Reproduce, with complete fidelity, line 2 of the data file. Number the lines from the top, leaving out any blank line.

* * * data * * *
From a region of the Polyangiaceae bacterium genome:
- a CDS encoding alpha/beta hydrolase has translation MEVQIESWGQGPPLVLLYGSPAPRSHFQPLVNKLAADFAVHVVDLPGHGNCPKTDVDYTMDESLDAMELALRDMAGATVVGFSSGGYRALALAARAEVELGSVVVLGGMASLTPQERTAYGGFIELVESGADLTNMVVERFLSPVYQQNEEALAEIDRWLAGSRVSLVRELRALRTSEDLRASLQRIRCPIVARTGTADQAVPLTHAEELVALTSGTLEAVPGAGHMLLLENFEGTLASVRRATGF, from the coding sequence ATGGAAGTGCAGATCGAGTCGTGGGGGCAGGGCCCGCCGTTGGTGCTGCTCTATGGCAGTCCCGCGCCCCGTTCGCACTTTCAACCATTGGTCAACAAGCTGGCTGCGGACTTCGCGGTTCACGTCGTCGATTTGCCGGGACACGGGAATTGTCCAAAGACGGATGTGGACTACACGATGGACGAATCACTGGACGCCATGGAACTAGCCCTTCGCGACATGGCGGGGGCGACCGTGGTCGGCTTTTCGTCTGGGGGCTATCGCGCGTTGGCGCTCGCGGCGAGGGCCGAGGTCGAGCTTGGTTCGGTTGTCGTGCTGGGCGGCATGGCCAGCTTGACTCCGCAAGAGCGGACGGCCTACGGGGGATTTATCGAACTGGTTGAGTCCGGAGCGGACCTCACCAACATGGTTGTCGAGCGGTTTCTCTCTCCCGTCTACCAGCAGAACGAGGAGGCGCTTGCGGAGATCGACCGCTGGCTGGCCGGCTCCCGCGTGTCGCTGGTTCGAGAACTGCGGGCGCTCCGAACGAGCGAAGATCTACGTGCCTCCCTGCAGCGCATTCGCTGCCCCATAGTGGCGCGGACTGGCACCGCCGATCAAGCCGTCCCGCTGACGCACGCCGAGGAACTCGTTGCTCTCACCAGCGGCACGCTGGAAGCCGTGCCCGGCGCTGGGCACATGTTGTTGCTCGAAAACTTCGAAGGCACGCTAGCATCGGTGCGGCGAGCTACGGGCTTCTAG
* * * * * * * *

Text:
- a CDS encoding alpha/beta hydrolase has translation MEVQIESWGQGPPLVLLYGSPAPRSHFQPLVNKLAADFAVHVVDLPGHGNCPKTDVDYTMDESLDAMELALRDMAGATVVGFSSGGYRALALAARAEVELGSVVVLGGMASLTPQERTAYGGFIELVESGADLTNMVVERFLSPVYQQNEEALAEIDRWLAGSRVSLVRELRALRTSEDLRASLQRIRCPIVARTGTADQAVPLTHAEELVALTSGTLEAVPGAGHMLLLENFEGTLASVRRATGF, from the coding sequence ATGGAAGTGCAGATCGAGTCGTGGGGGCAGGGCCCGCCGTTGGTGCTGCTCTATGGCAGTCCCGCGCCCCGTTCGCACTTTCAACCATTGGTCAACAAGCTGGCTGCGGACTTCGCGGTTCACGTCGTCGATTTGCCGGGACACGGGAATTGTCCAAAGACGGATGTGGACTACACGATGGACGAATCACTGGACGCCATGGAACTAGCCCTTCGCGACATGGCGGGGGCGACCGTGGTCGGCTTTTCGTCTGGGGGCTATCGCGCGTTGGCGCTCGCGGCGAGGGCCGAGGTCGAGCTTGGTTCGGTTGTCGTGCTGGGCGGCATGGCCAGCTTGACTCCGCAAGAGCGGACGGCCTACGGGGGATTTATCGAACTGGTTGAGTCCGGAGCGGACCTCACCAACATGGTTGTCGAGCGGTTTCTCTCTCCCGTCTACCAGCAGAACGAGGAGGCGCTTGCGGAGATCGACCGCTGGCTGGCCGGCTCCCGCGTGTCGCTGGTTCGAGAACTGCGGGCGCTCCGAACGAGCGAAGATCTACGTGCCTCCCTGCAGCGCATTCGCTGCCCCATAGTGGCGCGGACTGGCACCGCCGATCAAGCCGTCCCGCTGACGCACGCCGAGGAACTCGTTGCTCTCACCAGCGGCACGCTGGAAGCCGTGCCCGGCGCTGGGCACATGTTGTTGCTCGAAAACTTCGAAGGCACGCTAGCATCGGTGCGGCGAGCTACGGGCTTCTAG